The Slatest

Texas Executed Terry Edwards on Thursday Night. Shame.

Police officers remove activists during an anti–death penalty protest at the U.S. Supreme Court  on Jan. 17 in Washington.

Brendan Smialowski/AFP/Getty Images

It’s unclear whether Terry Edwards, who was executed on Thursday night after the Supreme Court denied his last-minute appeal, fired the weapon that killed Tommy Walker and Mickell Goodwin at a Dallas area Subway in 2002.

What’s clear are a number of facts. He was involved in a robbery with his cousin Kirk Edwards that led to the murders. The prosecutor in his case used a blatantly false piece of forensic evidence to help convince a jury that Terry was the trigger man and not his cousin as Terry claimed. That same prosecutor had used the exact same false argument to help convict a man for murder named Richard Miles, who was later exonerated.

What seems likely is that the state violated Terry Edwards’ constitutional rights when it struck every single black person in the pool of prospective jurors.

What is clear is that appellate attorneys found a prosecutor list of the names of 32 jurors with the letter “B” written next to them. It’s also clear that the Supreme Court ruled in May that a Georgia scheme where prosecutors labeled black jurors with a “B” and then systematically struck them was ruled a blatant violation of the 14th Amendment.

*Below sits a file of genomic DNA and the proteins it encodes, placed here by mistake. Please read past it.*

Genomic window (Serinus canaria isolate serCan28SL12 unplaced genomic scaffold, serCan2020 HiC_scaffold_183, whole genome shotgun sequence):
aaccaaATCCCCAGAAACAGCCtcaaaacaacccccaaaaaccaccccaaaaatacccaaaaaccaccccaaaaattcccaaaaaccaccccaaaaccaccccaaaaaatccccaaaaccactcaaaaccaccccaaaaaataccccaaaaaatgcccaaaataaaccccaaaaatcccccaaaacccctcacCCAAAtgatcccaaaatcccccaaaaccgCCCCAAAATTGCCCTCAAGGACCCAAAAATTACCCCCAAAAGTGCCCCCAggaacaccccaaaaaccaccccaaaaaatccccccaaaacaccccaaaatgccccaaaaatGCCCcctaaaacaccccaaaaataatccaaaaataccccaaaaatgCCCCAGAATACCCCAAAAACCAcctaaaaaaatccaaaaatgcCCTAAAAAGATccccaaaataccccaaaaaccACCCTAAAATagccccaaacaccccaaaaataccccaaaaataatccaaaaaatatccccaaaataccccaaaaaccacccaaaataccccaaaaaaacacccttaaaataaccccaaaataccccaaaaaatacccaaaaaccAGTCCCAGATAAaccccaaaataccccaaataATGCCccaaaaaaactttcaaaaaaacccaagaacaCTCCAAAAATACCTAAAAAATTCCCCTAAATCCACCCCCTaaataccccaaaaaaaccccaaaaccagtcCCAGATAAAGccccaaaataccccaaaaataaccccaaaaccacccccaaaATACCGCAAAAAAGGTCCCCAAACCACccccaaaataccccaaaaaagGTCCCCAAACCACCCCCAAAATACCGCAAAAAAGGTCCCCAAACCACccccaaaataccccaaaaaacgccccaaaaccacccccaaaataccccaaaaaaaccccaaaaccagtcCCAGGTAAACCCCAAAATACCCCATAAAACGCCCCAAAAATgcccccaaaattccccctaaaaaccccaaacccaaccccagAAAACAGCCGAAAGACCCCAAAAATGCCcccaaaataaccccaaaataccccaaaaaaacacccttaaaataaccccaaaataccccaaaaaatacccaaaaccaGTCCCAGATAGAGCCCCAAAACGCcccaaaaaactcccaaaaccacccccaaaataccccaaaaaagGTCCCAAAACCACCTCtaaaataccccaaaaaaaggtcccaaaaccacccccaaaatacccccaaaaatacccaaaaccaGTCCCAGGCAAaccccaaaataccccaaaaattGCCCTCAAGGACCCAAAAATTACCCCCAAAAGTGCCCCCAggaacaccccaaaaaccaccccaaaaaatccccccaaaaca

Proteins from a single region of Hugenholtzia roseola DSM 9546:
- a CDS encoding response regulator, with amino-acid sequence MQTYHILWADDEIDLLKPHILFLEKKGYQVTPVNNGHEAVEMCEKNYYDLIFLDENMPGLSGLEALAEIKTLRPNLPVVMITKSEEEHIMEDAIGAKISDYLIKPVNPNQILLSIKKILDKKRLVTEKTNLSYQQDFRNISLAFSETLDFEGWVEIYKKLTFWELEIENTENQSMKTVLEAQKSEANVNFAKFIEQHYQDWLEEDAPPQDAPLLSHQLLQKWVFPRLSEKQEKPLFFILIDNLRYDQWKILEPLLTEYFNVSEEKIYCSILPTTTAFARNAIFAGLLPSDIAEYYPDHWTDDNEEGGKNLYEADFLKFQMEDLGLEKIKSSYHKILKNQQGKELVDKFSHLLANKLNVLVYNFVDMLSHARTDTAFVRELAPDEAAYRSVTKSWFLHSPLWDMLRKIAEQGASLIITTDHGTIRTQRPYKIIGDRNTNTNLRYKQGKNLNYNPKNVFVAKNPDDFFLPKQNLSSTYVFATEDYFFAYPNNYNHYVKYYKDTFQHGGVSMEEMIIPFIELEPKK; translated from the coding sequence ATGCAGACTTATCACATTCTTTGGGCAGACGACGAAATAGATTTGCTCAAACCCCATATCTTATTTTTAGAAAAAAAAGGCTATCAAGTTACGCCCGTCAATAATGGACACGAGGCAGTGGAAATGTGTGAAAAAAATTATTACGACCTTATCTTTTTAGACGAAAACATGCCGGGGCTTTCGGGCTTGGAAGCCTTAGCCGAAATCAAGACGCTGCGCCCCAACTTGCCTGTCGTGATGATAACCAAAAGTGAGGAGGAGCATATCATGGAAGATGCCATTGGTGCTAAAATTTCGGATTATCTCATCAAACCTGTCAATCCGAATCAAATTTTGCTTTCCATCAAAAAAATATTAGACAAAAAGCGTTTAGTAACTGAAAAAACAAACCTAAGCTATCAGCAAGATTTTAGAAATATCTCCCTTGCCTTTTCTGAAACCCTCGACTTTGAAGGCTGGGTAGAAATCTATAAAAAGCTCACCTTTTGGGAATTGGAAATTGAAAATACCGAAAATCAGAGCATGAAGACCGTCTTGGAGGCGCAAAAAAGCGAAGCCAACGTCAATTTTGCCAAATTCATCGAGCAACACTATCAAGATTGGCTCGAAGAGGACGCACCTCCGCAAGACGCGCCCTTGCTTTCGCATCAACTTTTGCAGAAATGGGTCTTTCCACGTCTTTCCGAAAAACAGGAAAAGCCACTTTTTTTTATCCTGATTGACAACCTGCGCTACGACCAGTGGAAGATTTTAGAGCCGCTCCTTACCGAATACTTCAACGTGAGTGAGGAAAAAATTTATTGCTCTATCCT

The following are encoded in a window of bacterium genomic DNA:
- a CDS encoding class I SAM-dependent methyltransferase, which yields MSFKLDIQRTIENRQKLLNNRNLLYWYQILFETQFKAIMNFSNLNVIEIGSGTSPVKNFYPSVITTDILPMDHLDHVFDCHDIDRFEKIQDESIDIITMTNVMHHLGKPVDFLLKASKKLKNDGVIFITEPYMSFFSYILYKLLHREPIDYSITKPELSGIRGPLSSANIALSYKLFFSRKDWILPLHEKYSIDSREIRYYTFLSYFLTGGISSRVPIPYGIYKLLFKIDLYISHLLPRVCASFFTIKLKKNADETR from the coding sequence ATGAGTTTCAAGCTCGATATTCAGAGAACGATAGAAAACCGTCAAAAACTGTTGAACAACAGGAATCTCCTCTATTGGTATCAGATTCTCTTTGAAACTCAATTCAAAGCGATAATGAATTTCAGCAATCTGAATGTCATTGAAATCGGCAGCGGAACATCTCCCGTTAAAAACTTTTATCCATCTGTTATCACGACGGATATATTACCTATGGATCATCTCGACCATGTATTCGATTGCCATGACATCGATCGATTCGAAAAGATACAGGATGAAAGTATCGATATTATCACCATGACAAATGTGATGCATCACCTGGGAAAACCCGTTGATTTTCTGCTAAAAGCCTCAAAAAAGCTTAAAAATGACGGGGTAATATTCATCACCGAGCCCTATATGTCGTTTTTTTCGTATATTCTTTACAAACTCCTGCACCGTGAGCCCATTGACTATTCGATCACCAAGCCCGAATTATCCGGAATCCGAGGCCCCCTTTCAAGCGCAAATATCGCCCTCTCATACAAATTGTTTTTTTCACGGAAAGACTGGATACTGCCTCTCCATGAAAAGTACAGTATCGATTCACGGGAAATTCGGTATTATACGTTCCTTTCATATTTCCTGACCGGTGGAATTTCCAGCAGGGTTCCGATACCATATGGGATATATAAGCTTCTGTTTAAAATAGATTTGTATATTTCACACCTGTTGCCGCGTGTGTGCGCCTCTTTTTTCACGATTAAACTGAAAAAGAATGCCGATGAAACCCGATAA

What’s unclear in this case is whether or not “B” meant “black.” Court files had gone missing. Appellate attorneys needed more time to determine whether or not these jurors were struck because they were labeled as black, which would appear to be a violation of Edwards’ rights under the Equal Protection Clause.

Considering the lack of clarity in this case and the further need to investigate basic questions, the Dallas Morning News called on the state to stay the execution, arguing, “Texas cannot afford to execute Terry Edwards on Thursday.”

But that’s just what Texas did after the justice system and the Supreme Court decided that these questions were not worth answering.

The 43-year-old Edwards said this before he was put to death by lethal injection at 10:17 p.m. in Huntsville, Texas: “Yes, I made peace with God. I hope y’all make peace with this.”

It is this justice system’s great shame that it has.